Each time, there is a media frenzy, with reporters and civilians alike adding to the sensationalism of a shooting. Yet with each successive shooting, it’s as if we grow more and more accustomed to the idea of someone taking a gun with the intention of not just taking his or her life, but of also hurting others. It’s gotten to a point where it feels as though we’re no longer surprised and we shrug off each tragedy.
There are several concerns that are raised consistently: one on gun control and another on mental health. On the subject of gun control, where do we draw the line when it comes to who can buy and own guns and what types of arms a civilian is permitted to own? For society, is there a deeper, mental health issue at large that’s contributing to the recent string of shootings?
However, this writer believes there is a more vicious cycle here at work. Have we become a society where there are more shootings because perpetrators recognize the allure of sensationalism or have we become desensitized to shootings because of their prevalence?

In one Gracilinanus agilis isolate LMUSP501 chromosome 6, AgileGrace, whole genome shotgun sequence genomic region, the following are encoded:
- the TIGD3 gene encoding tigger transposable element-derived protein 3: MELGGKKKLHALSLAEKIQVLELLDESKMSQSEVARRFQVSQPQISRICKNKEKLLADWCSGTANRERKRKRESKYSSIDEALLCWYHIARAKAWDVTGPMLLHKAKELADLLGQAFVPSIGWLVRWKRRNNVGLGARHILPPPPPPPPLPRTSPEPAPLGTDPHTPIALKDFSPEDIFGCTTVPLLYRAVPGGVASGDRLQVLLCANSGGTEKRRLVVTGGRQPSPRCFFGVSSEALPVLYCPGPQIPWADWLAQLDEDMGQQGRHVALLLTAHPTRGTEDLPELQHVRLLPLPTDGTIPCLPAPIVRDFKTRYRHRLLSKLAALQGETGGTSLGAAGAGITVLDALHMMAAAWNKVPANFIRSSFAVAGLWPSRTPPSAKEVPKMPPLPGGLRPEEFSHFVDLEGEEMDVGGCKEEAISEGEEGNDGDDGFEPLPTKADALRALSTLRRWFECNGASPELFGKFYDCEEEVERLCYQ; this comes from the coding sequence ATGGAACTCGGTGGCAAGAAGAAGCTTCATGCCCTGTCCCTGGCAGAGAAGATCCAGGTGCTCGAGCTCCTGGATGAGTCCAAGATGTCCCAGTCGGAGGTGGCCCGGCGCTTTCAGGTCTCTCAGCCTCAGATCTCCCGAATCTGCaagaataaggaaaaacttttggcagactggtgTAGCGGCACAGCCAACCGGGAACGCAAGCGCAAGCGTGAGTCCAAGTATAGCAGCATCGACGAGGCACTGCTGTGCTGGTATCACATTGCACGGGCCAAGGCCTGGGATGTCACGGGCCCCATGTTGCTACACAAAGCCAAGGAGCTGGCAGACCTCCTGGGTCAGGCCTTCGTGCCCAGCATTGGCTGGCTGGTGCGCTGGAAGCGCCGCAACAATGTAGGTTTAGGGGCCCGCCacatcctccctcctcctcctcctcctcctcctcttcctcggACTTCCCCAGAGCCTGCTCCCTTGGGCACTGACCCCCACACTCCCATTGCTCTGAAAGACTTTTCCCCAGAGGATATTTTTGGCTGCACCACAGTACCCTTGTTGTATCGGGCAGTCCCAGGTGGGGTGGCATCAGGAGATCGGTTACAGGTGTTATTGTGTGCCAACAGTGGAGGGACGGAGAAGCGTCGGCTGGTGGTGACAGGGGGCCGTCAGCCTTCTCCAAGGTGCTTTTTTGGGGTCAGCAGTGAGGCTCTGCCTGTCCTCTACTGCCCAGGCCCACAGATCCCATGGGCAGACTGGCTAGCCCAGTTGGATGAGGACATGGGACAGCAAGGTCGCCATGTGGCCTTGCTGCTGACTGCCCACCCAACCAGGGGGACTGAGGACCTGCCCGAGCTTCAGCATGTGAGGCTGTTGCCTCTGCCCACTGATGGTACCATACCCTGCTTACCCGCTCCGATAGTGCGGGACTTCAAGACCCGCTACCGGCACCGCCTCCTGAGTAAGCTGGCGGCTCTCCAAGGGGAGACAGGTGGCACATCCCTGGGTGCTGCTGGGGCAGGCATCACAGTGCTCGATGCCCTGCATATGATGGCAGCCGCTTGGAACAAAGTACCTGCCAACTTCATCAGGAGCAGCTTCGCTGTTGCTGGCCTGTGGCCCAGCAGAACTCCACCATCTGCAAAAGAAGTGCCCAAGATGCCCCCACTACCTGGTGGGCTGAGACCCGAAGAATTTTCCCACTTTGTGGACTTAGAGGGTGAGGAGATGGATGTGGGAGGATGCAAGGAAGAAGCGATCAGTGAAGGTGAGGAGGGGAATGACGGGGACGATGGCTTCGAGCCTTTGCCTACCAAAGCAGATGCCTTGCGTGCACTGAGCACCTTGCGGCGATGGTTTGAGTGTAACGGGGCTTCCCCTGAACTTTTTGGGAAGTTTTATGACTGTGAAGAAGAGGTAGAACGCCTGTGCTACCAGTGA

Today, it’s incredibly easy to be alone. Everything from groceries to clothes can be found online and delivered straight to our doorsteps. Humans are biologically social creatures, yet our technology-laden society makes it so easy to remain in solitude. Just ten years ago, it wasn’t so strange for a friendly stranger to strike up a conversation while sitting next to you on the train. In a similar situation today, we’re immediately suspicious of that person’s intentions.
Technology and social media, two items that were meant to foster communication and bridge gaps are also ironically allowing those with ill intentions to execute dangerous decisions on an international platform. And because we continue to feed the sensationalizing aspect of a mass shooting, we’re inevitably adapting to the tragedies and growing desensitized to them.